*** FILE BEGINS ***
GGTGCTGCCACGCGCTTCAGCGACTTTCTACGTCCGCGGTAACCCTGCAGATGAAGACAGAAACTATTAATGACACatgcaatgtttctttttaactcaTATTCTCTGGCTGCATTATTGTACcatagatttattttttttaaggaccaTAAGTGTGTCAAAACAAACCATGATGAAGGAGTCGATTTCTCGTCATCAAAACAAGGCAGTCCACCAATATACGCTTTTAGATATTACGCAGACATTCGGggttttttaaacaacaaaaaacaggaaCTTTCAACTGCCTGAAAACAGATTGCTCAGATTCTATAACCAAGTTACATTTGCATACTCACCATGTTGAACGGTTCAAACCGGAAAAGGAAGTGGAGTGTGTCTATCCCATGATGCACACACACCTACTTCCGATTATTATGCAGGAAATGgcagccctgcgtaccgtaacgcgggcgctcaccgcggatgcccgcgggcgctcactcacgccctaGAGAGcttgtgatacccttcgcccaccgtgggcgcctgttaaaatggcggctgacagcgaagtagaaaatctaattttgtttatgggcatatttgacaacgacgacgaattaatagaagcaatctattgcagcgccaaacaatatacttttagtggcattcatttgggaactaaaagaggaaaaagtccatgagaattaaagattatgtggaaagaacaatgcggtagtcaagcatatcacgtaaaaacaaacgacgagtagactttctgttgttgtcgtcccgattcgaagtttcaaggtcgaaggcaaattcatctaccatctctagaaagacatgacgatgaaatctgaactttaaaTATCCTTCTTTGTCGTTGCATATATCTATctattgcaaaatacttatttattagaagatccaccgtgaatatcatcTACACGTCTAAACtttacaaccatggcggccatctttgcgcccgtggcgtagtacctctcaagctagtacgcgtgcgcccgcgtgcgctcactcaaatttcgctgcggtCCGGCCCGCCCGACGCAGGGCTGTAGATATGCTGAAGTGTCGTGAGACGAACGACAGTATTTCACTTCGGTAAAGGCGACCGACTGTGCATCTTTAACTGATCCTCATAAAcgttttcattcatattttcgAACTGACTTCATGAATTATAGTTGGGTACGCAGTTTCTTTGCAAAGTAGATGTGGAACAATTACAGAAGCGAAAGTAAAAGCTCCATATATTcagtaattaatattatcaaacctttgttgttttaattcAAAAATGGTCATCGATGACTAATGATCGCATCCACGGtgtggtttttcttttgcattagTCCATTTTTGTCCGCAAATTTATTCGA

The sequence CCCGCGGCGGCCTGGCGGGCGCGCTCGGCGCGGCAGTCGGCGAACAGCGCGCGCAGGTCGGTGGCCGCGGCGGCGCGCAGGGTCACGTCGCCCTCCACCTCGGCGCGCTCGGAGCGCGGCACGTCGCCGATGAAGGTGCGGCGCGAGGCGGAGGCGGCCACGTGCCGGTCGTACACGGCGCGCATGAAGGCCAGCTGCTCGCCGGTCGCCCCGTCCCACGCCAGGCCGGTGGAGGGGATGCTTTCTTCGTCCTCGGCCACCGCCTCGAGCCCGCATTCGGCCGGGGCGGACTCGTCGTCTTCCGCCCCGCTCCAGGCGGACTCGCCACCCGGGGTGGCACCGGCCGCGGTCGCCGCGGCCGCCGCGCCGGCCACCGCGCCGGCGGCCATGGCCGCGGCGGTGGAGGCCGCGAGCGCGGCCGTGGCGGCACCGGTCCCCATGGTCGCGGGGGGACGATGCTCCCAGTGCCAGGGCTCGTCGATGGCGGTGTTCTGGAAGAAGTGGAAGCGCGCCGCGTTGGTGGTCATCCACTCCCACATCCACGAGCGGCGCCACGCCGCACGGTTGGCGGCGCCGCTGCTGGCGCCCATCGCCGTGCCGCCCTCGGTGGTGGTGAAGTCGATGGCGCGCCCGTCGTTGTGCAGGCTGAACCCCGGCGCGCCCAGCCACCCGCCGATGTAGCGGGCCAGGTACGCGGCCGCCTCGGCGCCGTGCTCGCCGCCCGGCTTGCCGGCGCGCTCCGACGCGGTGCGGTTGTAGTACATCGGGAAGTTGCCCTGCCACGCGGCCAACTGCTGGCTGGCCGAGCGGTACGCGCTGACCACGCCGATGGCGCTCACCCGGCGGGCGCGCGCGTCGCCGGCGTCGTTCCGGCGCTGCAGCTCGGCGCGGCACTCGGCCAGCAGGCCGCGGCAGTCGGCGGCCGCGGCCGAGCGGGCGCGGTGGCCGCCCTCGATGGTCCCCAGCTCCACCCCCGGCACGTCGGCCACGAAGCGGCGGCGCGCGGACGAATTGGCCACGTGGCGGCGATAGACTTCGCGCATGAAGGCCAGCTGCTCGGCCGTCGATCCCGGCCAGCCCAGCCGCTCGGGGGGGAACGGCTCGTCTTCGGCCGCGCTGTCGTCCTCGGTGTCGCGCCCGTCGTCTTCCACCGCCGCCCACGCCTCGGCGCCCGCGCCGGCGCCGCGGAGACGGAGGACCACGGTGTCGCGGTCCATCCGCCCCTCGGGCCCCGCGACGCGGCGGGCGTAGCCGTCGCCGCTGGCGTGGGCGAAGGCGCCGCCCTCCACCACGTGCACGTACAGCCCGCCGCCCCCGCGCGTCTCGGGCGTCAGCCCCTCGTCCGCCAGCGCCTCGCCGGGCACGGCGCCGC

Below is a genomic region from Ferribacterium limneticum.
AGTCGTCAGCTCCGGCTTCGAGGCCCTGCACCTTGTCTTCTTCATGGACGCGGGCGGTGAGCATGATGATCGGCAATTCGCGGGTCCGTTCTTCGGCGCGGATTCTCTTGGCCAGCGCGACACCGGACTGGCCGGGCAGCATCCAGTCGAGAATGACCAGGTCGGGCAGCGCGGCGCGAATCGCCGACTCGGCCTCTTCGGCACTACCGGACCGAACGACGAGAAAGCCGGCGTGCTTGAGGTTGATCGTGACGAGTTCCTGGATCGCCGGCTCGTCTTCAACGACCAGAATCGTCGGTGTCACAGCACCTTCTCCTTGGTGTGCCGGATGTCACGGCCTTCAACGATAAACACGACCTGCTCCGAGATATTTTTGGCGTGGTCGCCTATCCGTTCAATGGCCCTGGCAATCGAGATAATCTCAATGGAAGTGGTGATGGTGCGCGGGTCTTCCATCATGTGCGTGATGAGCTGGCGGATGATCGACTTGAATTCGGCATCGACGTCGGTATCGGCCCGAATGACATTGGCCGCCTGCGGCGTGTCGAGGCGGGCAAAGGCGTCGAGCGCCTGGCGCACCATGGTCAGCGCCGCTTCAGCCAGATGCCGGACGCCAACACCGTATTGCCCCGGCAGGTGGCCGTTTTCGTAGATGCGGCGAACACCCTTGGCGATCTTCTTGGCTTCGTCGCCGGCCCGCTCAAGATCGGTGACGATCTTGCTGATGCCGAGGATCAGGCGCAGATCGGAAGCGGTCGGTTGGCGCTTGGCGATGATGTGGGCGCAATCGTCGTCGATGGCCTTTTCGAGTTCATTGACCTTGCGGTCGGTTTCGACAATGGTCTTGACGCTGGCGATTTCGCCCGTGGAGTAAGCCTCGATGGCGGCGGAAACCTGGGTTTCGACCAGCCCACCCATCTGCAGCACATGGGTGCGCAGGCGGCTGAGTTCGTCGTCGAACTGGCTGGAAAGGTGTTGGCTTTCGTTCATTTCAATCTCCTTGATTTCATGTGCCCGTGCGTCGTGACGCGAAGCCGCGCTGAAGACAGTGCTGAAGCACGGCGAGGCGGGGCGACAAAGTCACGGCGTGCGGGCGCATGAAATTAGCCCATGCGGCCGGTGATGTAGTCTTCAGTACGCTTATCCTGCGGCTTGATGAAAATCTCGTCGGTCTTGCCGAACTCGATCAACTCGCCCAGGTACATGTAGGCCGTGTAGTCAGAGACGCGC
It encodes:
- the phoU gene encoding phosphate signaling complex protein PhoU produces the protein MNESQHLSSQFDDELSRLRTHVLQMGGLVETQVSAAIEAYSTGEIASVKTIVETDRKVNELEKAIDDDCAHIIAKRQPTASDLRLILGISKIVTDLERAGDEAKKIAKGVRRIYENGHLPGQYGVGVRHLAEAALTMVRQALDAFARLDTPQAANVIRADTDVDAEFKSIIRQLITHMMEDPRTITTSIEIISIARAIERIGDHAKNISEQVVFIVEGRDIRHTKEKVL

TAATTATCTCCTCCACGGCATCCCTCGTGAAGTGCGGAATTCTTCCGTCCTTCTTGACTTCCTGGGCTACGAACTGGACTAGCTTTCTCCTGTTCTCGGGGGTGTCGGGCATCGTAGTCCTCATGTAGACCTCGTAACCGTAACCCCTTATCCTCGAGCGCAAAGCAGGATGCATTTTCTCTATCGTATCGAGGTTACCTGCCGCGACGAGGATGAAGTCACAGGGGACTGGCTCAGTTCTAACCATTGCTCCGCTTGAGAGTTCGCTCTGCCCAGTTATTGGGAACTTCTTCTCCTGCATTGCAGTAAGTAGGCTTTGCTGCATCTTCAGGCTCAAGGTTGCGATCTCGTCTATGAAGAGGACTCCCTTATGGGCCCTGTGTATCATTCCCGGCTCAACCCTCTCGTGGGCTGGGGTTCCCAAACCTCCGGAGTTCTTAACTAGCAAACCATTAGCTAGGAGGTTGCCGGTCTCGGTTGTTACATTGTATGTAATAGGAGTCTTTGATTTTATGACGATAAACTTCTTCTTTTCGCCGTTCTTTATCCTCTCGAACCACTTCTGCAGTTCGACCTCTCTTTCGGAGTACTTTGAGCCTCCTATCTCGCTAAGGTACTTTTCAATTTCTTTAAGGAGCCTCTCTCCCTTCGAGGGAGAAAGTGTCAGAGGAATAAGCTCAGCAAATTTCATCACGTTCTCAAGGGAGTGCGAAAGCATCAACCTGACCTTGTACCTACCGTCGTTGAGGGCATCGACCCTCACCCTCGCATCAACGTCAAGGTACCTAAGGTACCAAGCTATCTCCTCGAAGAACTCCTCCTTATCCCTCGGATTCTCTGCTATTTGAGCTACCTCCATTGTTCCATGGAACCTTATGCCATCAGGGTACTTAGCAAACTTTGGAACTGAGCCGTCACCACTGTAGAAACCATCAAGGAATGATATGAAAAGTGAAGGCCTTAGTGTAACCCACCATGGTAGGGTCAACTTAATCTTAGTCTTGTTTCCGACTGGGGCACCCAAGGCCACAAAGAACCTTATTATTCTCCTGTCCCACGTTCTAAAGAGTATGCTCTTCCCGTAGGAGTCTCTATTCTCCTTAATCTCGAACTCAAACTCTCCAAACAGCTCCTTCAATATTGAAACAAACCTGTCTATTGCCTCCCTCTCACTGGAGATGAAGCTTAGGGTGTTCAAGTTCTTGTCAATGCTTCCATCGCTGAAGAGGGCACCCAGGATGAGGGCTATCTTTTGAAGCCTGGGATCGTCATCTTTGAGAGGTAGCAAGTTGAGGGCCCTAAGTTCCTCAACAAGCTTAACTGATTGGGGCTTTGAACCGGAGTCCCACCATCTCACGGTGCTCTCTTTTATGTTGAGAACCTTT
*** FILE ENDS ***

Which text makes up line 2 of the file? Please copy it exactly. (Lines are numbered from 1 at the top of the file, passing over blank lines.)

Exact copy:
The sequence CCCGCGGCGGCCTGGCGGGCGCGCTCGGCGCGGCAGTCGGCGAACAGCGCGCGCAGGTCGGTGGCCGCGGCGGCGCGCAGGGTCACGTCGCCCTCCACCTCGGCGCGCTCGGAGCGCGGCACGTCGCCGATGAAGGTGCGGCGCGAGGCGGAGGCGGCCACGTGCCGGTCGTACACGGCGCGCATGAAGGCCAGCTGCTCGCCGGTCGCCCCGTCCCACGCCAGGCCGGTGGAGGGGATGCTTTCTTCGTCCTCGGCCACCGCCTCGAGCCCGCATTCGGCCGGGGCGGACTCGTCGTCTTCCGCCCCGCTCCAGGCGGACTCGCCACCCGGGGTGGCACCGGCCGCGGTCGCCGCGGCCGCCGCGCCGGCCACCGCGCCGGCGGCCATGGCCGCGGCGGTGGAGGCCGCGAGCGCGGCCGTGGCGGCACCGGTCCCCATGGTCGCGGGGGGACGATGCTCCCAGTGCCAGGGCTCGTCGATGGCGGTGTTCTGGAAGAAGTGGAAGCGCGCCGCGTTGGTGGTCATCCACTCCCACATCCACGAGCGGCGCCACGCCGCACGGTTGGCGGCGCCGCTGCTGGCGCCCATCGCCGTGCCGCCCTCGGTGGTGGTGAAGTCGATGGCGCGCCCGTCGTTGTGCAGGCTGAACCCCGGCGCGCCCAGCCACCCGCCGATGTAGCGGGCCAGGTACGCGGCCGCCTCGGCGCCGTGCTCGCCGCCCGGCTTGCCGGCGCGCTCCGACGCGGTGCGGTTGTAGTACATCGGGAAGTTGCCCTGCCACGCGGCCAACTGCTGGCTGGCCGAGCGGTACGCGCTGACCACGCCGATGGCGCTCACCCGGCGGGCGCGCGCGTCGCCGGCGTCGTTCCGGCGCTGCAGCTCGGCGCGGCACTCGGCCAGCAGGCCGCGGCAGTCGGCGGCCGCGGCCGAGCGGGCGCGGTGGCCGCCCTCGATGGTCCCCAGCTCCACCCCCGGCACGTCGGCCACGAAGCGGCGGCGCGCGGACGAATTGGCCACGTGGCGGCGATAGACTTCGCGCATGAAGGCCAGCTGCTCGGCCGTCGATCCCGGCCAGCCCAGCCGCTCGGGGGGGAACGGCTCGTCTTCGGCCGCGCTGTCGTCCTCGGTGTCGCGCCCGTCGTCTTCCACCGCCGCCCACGCCTCGGCGCCCGCGCCGGCGCCGCGGAGACGGAGGACCACGGTGTCGCGGTCCATCCGCCCCTCGGGCCCCGCGACGCGGCGGGCGTAGCCGTCGCCGCTGGCGTGGGCGAAGGCGCCGCCCTCCACCACGTGCACGTACAGCCCGCCGCCCCCGCGCGTCTCGGGCGTCAGCCCCTCGTCCGCCAGCGCCTCGCCGGGCACGGCGCCGC